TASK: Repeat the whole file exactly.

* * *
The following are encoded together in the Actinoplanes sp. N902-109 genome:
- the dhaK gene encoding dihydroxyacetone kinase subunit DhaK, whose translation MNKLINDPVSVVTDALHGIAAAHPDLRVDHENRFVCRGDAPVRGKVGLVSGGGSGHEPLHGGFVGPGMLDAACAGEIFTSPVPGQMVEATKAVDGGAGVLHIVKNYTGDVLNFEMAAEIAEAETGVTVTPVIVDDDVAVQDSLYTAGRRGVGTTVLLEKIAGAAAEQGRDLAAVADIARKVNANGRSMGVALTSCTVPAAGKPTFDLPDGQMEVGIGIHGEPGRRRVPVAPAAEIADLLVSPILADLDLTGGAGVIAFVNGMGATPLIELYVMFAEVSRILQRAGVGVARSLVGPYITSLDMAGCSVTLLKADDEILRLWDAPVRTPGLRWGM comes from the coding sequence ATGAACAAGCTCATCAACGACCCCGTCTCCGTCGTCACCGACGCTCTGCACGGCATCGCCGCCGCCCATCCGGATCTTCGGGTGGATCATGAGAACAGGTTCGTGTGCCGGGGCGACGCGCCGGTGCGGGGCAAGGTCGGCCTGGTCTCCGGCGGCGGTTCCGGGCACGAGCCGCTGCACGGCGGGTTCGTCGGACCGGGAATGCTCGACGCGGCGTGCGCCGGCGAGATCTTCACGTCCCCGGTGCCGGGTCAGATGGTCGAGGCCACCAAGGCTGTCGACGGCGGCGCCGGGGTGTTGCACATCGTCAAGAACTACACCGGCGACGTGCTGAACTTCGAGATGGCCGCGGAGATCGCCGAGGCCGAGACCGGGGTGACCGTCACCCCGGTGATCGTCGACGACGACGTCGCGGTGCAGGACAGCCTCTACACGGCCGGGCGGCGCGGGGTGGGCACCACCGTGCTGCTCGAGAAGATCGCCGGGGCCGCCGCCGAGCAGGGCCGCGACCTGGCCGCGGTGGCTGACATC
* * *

The following are encoded together in the Actinoplanes sp. N902-109 genome:
- the dhaK gene encoding dihydroxyacetone kinase subunit DhaK, whose translation MNKLINDPVSVVTDALHGIAAAHPDLRVDHENRFVCRGDAPVRGKVGLVSGGGSGHEPLHGGFVGPGMLDAACAGEIFTSPVPGQMVEATKAVDGGAGVLHIVKNYTGDVLNFEMAAEIAEAETGVTVTPVIVDDDVAVQDSLYTAGRRGVGTTVLLEKIAGAAAEQGRDLAAVADIARKVNANGRSMGVALTSCTVPAAGKPTFDLPDGQMEVGIGIHGEPGRRRVPVAPAAEIADLLVSPILADLDLTGGAGVIAFVNGMGATPLIELYVMFAEVSRILQRAGVGVARSLVGPYITSLDMAGCSVTLLKADDEILRLWDAPVRTPGLRWGM comes from the coding sequence ATGAACAAGCTCATCAACGACCCCGTCTCCGTCGTCACCGACGCTCTGCACGGCATCGCCGCCGCCCATCCGGATCTTCGGGTGGATCATGAGAACAGGTTCGTGTGCCGGGGCGACGCGCCGGTGCGGGGCAAGGTCGGCCTGGTCTCCGGCGGCGGTTCCGGGCACGAGCCGCTGCACGGCGGGTTCGTCGGACCGGGAATGCTCGACGCGGCGTGCGCCGGCGAGATCTTCACGTCCCCGGTGCCGGGTCAGATGGTCGAGGCCACCAAGGCTGTCGACGGCGGCGCCGGGGTGTTGCACATCGTCAAGAACTACACCGGCGACGTGCTGAACTTCGAGATGGCCGCGGAGATCGCCGAGGCCGAGACCGGGGTGACCGTCACCCCGGTGATCGTCGACGACGACGTCGCGGTGCAGGACAGCCTCTACACGGCCGGGCGGCGCGGGGTGGGCACCACCGTGCTGCTCGAGAAGATCGCCGGGGCCGCCGCCGAGCAGGGCCGCGACCTGGCCGCGGTGGCTGACATC